Somewhere around mile 17 I saw Mallory at the aid station, not looking very good. She wasn’t feeling well and no amount of cajoling was getting her to eat anything, but she didn’t want to quit. We left the aid station together and I told her I would stay with her and get her to her goal of 23 miles. Halfway through the loop she felt better and wanted to run but I was gassed so kept walking, thinking she would wait for me at the aid station. When I arrived, I was greeted by Wendy who had fallen off her pace and was now on the same lap as I was. She told me that Mallory had just departed, so after I got some food we set off in hot pursuit.


We walked the trail section, as neither one of us had much energy at this point. We popped out on the paved section and could see Mallory’s blinking red light about a tenth of a mile ahead of us. Convinced we could catch her, we flew (ok, it felt like we flew) through the next mile without overtaking her. Just as we arrived at the aid station, we saw her heading out. Checking our watches, we realized we were running about a 9:30 pace on that paved section, so apparently Mallory was feeling better! Joe had dropped at the 20 mile mark, so now my race became getting the marathon distance for him, as I knew the 50k was out of reach.


The next two laps went exactly the same way: walk the trail section, and run the paved section in small bites. Run to the ½ point aid station, walk a minute; run to the road crossing, walk a minute; run to the start/finish aid station, get some food. We headed out one more time, knowing we only had 45 minutes to complete the lap in order to get credit for it. I got that burst of energy that happens when I know I’m almost done, so I was pretty confident that we’d finish in time. Well, that energy only lasted for half the lap, and with a mile to go I was worried that we wouldn’t make it. I pushed hard for that last mile and tried to ignore all the check engine lights that were coming on. It was no longer about me; it was about doing something for someone else. I needed to get that marathon for Joe. The physical stress transformed into emotional breakdown, and poor Wendy had to deal with a blubbering runner as we came into the finish line. We finished in 5:48, with way more time to spare than I had anticipated.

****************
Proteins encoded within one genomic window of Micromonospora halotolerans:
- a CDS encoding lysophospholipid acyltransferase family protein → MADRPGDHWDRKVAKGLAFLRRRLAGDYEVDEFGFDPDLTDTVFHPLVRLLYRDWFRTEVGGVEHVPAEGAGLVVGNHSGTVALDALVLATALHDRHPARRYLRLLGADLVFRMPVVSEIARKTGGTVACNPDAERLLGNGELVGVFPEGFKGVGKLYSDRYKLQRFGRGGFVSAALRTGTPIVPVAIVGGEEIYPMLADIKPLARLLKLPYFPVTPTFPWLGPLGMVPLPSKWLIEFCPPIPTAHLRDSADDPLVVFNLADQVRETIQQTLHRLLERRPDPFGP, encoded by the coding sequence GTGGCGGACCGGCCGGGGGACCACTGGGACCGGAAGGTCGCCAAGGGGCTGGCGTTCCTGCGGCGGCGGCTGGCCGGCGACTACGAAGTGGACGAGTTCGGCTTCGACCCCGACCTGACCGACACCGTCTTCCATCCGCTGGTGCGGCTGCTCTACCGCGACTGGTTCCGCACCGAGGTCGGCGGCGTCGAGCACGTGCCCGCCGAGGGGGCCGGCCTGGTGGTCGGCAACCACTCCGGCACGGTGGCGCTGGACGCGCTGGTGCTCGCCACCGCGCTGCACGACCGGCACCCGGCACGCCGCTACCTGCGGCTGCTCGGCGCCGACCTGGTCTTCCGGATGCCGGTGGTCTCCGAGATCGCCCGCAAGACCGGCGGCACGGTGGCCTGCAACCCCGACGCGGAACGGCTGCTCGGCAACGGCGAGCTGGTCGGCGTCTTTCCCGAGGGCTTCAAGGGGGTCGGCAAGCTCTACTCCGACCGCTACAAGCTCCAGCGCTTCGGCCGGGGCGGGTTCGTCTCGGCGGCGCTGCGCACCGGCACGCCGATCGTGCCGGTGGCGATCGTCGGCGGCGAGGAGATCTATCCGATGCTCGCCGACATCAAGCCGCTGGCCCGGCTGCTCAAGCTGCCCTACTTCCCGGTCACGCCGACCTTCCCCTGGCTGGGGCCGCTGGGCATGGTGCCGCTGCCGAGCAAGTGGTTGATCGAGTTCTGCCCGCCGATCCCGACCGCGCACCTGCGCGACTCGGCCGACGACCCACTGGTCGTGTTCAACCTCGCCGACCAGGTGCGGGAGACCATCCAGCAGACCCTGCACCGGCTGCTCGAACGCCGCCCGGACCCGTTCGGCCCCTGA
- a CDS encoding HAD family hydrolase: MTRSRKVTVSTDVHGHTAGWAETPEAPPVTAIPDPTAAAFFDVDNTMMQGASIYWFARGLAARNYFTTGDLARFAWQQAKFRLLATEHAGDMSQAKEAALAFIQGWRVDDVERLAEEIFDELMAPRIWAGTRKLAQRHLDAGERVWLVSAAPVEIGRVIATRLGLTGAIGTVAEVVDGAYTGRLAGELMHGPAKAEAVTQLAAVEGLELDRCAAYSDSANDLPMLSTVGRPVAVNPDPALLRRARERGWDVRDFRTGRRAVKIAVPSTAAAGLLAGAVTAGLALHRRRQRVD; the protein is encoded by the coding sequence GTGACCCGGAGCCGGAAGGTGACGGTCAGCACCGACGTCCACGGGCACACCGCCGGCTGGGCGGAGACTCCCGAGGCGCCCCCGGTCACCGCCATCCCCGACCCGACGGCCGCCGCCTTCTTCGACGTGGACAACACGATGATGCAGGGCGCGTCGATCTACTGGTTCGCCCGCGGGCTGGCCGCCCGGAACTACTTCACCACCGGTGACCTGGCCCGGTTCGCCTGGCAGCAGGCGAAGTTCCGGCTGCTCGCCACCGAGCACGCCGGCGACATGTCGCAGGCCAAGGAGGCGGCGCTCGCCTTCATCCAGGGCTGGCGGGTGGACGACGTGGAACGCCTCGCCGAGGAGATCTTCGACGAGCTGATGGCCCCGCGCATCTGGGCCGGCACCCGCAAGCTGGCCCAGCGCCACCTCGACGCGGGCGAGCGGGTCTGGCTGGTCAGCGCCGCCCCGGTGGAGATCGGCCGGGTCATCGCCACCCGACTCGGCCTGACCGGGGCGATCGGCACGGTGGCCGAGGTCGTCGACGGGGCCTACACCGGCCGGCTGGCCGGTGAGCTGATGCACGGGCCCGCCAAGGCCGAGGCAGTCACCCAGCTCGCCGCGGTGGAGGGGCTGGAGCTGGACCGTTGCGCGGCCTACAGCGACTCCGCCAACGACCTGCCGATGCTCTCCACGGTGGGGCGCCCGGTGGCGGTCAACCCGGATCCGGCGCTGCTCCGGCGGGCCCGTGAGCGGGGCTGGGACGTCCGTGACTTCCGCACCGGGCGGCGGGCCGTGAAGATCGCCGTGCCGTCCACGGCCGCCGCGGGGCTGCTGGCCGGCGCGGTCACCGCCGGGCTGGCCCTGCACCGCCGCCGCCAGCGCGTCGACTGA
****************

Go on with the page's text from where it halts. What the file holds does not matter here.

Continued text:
Another race done. I was disappointed that I hadn’t gotten the 50k mark. Elise, however, was about to get hers. Wendy and I had crossed the finish line and then hung around to watch Elise come in to complete her first 50k in 5:50. Even though I was tired and hungry, I stayed at the finish line to cheer her on for this amazing accomplishment. We 6-hour racers were done, but somewhere out in the dark Eric was still marching along towards his 24-hour finish. Since I had offered to run some miles with him, it was time for me to get some food and try to get some rest.


After napping off and on for 5 or 6 hours, I gave up on getting some real sleep and gave in to the desire for coffee. Hobbling from the tent back down to the start/finish area, I was amazed at how good some of the 24-hour runners still looked. Clearly they were in a completely different athletic universe than I was!! We made coffee and breakfast and sat down trailside to wait for Eric and assess his condition. He arrived a little while later looking not bad, but still unable to get the GI issues under control. He had now decided that 100 miles was not going to happen, so the new plan was to complete 100k and call it a day. It would be his first 100k so I knew this was a huge accomplishment and not a defeat in any way. I told him I’d join him in a few hours and we’d get the job done.


As I headed back to the tent to change into my next set of running clothes and shoes, I thought to myself that I must be insane. I ran 27 miles the night before, and here I was gearing up for another 15. Only those people who run crazy distances understand the drive to do what we do. Not only did I feel incomplete without having finishing my own 50k goal, I knew that Eric would do better having some company and encouragement. So, I laced up my shoes, put on the pacer bracelet, and off we went.


Each lap we ran was the same as my final laps had been: walk the trail segment, and then run the paved segment in sections. The smaller bites were easier to digest (for both of us, I think) and it was nice to enjoy some of the scenery. Eric looked good for those last few miles, and he finished his 100k in 18:45. By this time we were both ready to chill out, slip on our Oofos, and get some real rest. Despite my failure to complete my own 50k, I had run a marathon for my husband and ran Eric to his first 100k. That was the real magic of the weekend.


Anchor Down Ultra was an amazing experience. Thank you to race director Jason Paganelli for his tireless (literally) presence throughout the entire 24 hours and for his hard work in creating a great racing atmosphere; to all the volunteers who gave up their weekend to help a bunch of crazy runners do impossible things; and especially to my husband Joe, whose continued support on this ultra journey makes it all possible.